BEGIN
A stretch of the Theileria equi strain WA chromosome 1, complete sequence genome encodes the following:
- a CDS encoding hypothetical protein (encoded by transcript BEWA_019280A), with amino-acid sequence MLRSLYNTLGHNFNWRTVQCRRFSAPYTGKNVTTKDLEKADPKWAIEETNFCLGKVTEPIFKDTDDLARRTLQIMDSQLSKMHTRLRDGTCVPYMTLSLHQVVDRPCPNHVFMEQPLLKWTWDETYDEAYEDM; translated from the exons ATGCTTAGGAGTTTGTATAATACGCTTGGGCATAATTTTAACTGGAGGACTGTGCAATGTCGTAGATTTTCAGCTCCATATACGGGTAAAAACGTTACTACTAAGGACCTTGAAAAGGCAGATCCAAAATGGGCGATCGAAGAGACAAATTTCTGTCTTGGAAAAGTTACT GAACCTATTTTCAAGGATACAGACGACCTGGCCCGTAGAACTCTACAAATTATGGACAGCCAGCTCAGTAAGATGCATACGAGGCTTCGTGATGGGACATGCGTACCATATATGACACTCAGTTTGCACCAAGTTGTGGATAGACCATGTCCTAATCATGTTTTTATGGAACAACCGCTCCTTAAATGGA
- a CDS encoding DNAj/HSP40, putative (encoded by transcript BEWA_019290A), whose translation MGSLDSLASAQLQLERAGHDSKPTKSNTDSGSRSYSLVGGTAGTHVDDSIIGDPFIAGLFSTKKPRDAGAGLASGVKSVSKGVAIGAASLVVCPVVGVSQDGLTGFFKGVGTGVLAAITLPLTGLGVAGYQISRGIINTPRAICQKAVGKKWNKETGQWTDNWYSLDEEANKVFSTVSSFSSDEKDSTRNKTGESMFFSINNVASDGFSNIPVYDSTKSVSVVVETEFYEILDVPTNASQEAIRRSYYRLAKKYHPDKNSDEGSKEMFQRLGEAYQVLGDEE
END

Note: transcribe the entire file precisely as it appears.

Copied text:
A stretch of the Theileria equi strain WA chromosome 1, complete sequence genome encodes the following:
- a CDS encoding hypothetical protein (encoded by transcript BEWA_019280A), with amino-acid sequence MLRSLYNTLGHNFNWRTVQCRRFSAPYTGKNVTTKDLEKADPKWAIEETNFCLGKVTEPIFKDTDDLARRTLQIMDSQLSKMHTRLRDGTCVPYMTLSLHQVVDRPCPNHVFMEQPLLKWTWDETYDEAYEDM; translated from the exons ATGCTTAGGAGTTTGTATAATACGCTTGGGCATAATTTTAACTGGAGGACTGTGCAATGTCGTAGATTTTCAGCTCCATATACGGGTAAAAACGTTACTACTAAGGACCTTGAAAAGGCAGATCCAAAATGGGCGATCGAAGAGACAAATTTCTGTCTTGGAAAAGTTACT GAACCTATTTTCAAGGATACAGACGACCTGGCCCGTAGAACTCTACAAATTATGGACAGCCAGCTCAGTAAGATGCATACGAGGCTTCGTGATGGGACATGCGTACCATATATGACACTCAGTTTGCACCAAGTTGTGGATAGACCATGTCCTAATCATGTTTTTATGGAACAACCGCTCCTTAAATGGA
- a CDS encoding DNAj/HSP40, putative (encoded by transcript BEWA_019290A), whose translation MGSLDSLASAQLQLERAGHDSKPTKSNTDSGSRSYSLVGGTAGTHVDDSIIGDPFIAGLFSTKKPRDAGAGLASGVKSVSKGVAIGAASLVVCPVVGVSQDGLTGFFKGVGTGVLAAITLPLTGLGVAGYQISRGIINTPRAICQKAVGKKWNKETGQWTDNWYSLDEEANKVFSTVSSFSSDEKDSTRNKTGESMFFSINNVASDGFSNIPVYDSTKSVSVVVETEFYEILDVPTNASQEAIRRSYYRLAKKYHPDKNSDEGSKEMFQRLGEAYQVLGDEE